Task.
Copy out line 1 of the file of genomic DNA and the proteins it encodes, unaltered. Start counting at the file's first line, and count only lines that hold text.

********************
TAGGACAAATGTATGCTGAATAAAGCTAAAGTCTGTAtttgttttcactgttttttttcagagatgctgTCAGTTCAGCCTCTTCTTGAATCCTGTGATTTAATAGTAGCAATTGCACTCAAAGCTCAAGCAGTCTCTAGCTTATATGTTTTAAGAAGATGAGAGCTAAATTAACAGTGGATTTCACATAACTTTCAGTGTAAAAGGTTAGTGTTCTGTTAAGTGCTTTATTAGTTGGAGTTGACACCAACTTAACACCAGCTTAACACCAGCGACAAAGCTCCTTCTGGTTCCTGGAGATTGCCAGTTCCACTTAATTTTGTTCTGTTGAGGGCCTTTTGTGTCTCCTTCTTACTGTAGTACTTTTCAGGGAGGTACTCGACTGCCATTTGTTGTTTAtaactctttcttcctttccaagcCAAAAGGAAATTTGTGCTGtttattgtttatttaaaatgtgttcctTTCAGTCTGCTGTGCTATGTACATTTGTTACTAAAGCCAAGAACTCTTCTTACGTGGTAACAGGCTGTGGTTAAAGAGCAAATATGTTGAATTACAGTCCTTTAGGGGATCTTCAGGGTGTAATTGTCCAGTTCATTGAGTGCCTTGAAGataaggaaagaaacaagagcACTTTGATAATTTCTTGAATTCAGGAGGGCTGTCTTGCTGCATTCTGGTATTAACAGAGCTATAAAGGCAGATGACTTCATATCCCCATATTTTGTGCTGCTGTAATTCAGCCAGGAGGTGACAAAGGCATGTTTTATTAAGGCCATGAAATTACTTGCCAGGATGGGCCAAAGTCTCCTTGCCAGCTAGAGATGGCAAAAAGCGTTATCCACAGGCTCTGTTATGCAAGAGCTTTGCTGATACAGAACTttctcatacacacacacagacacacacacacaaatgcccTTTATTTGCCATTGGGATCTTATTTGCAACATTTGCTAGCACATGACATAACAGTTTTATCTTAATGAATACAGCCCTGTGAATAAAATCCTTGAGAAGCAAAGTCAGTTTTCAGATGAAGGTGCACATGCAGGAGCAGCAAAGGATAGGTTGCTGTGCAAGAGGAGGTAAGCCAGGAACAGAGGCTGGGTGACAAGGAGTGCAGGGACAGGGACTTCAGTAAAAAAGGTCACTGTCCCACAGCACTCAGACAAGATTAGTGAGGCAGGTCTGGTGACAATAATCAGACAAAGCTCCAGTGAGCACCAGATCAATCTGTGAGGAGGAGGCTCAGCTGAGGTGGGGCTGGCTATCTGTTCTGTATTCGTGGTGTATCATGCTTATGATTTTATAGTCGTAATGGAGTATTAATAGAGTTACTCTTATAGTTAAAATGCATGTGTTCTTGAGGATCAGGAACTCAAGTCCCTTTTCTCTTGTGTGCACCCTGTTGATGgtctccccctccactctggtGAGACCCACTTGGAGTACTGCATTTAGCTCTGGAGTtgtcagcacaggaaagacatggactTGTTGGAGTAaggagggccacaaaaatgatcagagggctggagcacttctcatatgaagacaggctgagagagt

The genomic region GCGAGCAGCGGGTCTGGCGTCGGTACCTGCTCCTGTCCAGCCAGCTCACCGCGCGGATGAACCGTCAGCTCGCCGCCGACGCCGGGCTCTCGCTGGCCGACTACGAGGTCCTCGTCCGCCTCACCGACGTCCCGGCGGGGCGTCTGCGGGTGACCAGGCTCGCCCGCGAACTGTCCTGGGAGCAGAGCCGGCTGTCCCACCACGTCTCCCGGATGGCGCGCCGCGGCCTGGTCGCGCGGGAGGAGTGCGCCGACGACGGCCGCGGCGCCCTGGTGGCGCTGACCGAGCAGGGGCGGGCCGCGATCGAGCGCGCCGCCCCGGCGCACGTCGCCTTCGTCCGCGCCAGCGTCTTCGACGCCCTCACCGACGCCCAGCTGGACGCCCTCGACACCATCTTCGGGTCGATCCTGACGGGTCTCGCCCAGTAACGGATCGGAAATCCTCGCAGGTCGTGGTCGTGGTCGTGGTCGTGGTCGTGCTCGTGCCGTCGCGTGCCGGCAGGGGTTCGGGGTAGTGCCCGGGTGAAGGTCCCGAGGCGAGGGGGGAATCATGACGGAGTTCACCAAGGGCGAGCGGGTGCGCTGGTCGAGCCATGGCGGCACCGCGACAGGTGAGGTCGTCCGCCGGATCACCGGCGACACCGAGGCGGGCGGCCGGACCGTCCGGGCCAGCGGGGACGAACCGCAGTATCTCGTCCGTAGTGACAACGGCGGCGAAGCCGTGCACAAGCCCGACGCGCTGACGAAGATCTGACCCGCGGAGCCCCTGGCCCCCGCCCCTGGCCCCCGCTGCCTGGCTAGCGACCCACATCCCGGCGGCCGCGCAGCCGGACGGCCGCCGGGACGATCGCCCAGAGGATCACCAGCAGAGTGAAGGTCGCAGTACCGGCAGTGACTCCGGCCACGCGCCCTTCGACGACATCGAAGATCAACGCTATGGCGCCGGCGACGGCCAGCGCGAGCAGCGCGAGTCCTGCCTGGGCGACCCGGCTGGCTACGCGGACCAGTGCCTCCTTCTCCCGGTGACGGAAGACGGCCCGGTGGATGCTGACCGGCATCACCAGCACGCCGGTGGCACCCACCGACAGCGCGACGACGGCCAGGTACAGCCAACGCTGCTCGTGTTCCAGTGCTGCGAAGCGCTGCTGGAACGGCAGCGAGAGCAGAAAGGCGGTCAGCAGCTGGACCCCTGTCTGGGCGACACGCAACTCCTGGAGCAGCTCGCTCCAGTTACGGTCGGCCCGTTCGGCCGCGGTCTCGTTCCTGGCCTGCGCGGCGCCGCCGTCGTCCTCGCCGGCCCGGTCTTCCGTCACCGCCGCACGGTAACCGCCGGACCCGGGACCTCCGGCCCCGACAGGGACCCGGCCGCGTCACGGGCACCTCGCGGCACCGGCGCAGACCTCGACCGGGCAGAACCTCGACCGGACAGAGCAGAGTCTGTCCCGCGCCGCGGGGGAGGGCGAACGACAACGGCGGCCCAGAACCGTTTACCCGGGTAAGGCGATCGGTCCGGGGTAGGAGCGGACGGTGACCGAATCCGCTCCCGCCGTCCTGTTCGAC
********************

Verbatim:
TAGGACAAATGTATGCTGAATAAAGCTAAAGTCTGTAtttgttttcactgttttttttcagagatgctgTCAGTTCAGCCTCTTCTTGAATCCTGTGATTTAATAGTAGCAATTGCACTCAAAGCTCAAGCAGTCTCTAGCTTATATGTTTTAAGAAGATGAGAGCTAAATTAACAGTGGATTTCACATAACTTTCAGTGTAAAAGGTTAGTGTTCTGTTAAGTGCTTTATTAGTTGGAGTTGACACCAACTTAACACCAGCTTAACACCAGCGACAAAGCTCCTTCTGGTTCCTGGAGATTGCCAGTTCCACTTAATTTTGTTCTGTTGAGGGCCTTTTGTGTCTCCTTCTTACTGTAGTACTTTTCAGGGAGGTACTCGACTGCCATTTGTTGTTTAtaactctttcttcctttccaagcCAAAAGGAAATTTGTGCTGtttattgtttatttaaaatgtgttcctTTCAGTCTGCTGTGCTATGTACATTTGTTACTAAAGCCAAGAACTCTTCTTACGTGGTAACAGGCTGTGGTTAAAGAGCAAATATGTTGAATTACAGTCCTTTAGGGGATCTTCAGGGTGTAATTGTCCAGTTCATTGAGTGCCTTGAAGataaggaaagaaacaagagcACTTTGATAATTTCTTGAATTCAGGAGGGCTGTCTTGCTGCATTCTGGTATTAACAGAGCTATAAAGGCAGATGACTTCATATCCCCATATTTTGTGCTGCTGTAATTCAGCCAGGAGGTGACAAAGGCATGTTTTATTAAGGCCATGAAATTACTTGCCAGGATGGGCCAAAGTCTCCTTGCCAGCTAGAGATGGCAAAAAGCGTTATCCACAGGCTCTGTTATGCAAGAGCTTTGCTGATACAGAACTttctcatacacacacacagacacacacacacaaatgcccTTTATTTGCCATTGGGATCTTATTTGCAACATTTGCTAGCACATGACATAACAGTTTTATCTTAATGAATACAGCCCTGTGAATAAAATCCTTGAGAAGCAAAGTCAGTTTTCAGATGAAGGTGCACATGCAGGAGCAGCAAAGGATAGGTTGCTGTGCAAGAGGAGGTAAGCCAGGAACAGAGGCTGGGTGACAAGGAGTGCAGGGACAGGGACTTCAGTAAAAAAGGTCACTGTCCCACAGCACTCAGACAAGATTAGTGAGGCAGGTCTGGTGACAATAATCAGACAAAGCTCCAGTGAGCACCAGATCAATCTGTGAGGAGGAGGCTCAGCTGAGGTGGGGCTGGCTATCTGTTCTGTATTCGTGGTGTATCATGCTTATGATTTTATAGTCGTAATGGAGTATTAATAGAGTTACTCTTATAGTTAAAATGCATGTGTTCTTGAGGATCAGGAACTCAAGTCCCTTTTCTCTTGTGTGCACCCTGTTGATGgtctccccctccactctggtGAGACCCACTTGGAGTACTGCATTTAGCTCTGGAGTtgtcagcacaggaaagacatggactTGTTGGAGTAaggagggccacaaaaatgatcagagggctggagcacttctcatatgaagacaggctgagagagt